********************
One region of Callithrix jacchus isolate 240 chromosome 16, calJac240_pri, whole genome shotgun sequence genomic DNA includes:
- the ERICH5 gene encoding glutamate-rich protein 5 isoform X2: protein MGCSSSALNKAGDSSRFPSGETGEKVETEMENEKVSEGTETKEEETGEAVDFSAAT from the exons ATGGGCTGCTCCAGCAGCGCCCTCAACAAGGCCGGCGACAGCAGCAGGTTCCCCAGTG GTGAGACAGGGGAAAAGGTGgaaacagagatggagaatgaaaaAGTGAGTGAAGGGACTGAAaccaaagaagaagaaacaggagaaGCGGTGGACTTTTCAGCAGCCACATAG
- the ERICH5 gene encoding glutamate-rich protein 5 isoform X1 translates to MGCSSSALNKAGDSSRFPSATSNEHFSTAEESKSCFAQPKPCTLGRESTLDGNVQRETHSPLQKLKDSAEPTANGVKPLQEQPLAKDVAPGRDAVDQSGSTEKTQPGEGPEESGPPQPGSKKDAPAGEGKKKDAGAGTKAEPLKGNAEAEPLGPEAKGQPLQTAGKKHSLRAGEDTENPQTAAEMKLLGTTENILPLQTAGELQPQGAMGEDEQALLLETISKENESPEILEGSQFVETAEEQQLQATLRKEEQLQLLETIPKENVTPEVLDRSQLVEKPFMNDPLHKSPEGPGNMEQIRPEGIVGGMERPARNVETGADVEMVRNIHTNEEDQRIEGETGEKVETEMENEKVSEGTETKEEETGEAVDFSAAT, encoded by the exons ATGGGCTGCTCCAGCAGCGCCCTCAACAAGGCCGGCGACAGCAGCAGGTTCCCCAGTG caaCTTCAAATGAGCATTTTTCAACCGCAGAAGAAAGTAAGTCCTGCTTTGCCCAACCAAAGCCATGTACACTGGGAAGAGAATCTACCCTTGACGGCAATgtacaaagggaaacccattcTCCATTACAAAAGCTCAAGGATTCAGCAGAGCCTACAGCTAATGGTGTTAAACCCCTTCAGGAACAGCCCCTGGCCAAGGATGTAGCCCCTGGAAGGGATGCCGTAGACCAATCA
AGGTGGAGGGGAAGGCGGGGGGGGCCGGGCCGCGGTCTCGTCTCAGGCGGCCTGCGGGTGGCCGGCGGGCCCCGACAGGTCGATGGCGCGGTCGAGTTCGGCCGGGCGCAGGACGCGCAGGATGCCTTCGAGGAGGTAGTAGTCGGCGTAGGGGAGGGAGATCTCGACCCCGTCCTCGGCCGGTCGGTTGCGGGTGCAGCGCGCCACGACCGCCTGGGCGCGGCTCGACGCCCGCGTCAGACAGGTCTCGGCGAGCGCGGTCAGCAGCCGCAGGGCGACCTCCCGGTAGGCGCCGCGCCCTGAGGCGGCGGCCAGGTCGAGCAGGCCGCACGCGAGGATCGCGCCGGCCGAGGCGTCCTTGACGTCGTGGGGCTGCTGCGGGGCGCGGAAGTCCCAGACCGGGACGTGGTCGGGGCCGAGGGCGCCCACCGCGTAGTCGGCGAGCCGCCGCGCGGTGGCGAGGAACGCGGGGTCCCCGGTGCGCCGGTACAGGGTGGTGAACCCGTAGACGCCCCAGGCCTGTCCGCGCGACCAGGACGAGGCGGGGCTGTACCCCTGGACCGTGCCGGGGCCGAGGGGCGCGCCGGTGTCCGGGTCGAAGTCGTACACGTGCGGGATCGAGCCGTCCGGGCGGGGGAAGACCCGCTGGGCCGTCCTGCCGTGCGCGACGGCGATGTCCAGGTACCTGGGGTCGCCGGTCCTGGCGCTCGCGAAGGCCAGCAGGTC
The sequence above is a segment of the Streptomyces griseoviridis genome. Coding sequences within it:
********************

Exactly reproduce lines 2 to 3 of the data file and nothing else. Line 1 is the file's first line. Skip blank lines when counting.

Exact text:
- the ERICH5 gene encoding glutamate-rich protein 5 isoform X2: protein MGCSSSALNKAGDSSRFPSGETGEKVETEMENEKVSEGTETKEEETGEAVDFSAAT from the exons ATGGGCTGCTCCAGCAGCGCCCTCAACAAGGCCGGCGACAGCAGCAGGTTCCCCAGTG GTGAGACAGGGGAAAAGGTGgaaacagagatggagaatgaaaaAGTGAGTGAAGGGACTGAAaccaaagaagaagaaacaggagaaGCGGTGGACTTTTCAGCAGCCACATAG
- the ERICH5 gene encoding glutamate-rich protein 5 isoform X1 translates to MGCSSSALNKAGDSSRFPSATSNEHFSTAEESKSCFAQPKPCTLGRESTLDGNVQRETHSPLQKLKDSAEPTANGVKPLQEQPLAKDVAPGRDAVDQSGSTEKTQPGEGPEESGPPQPGSKKDAPAGEGKKKDAGAGTKAEPLKGNAEAEPLGPEAKGQPLQTAGKKHSLRAGEDTENPQTAAEMKLLGTTENILPLQTAGELQPQGAMGEDEQALLLETISKENESPEILEGSQFVETAEEQQLQATLRKEEQLQLLETIPKENVTPEVLDRSQLVEKPFMNDPLHKSPEGPGNMEQIRPEGIVGGMERPARNVETGADVEMVRNIHTNEEDQRIEGETGEKVETEMENEKVSEGTETKEEETGEAVDFSAAT, encoded by the exons ATGGGCTGCTCCAGCAGCGCCCTCAACAAGGCCGGCGACAGCAGCAGGTTCCCCAGTG caaCTTCAAATGAGCATTTTTCAACCGCAGAAGAAAGTAAGTCCTGCTTTGCCCAACCAAAGCCATGTACACTGGGAAGAGAATCTACCCTTGACGGCAATgtacaaagggaaacccattcTCCATTACAAAAGCTCAAGGATTCAGCAGAGCCTACAGCTAATGGTGTTAAACCCCTTCAGGAACAGCCCCTGGCCAAGGATGTAGCCCCTGGAAGGGATGCCGTAGACCAATCA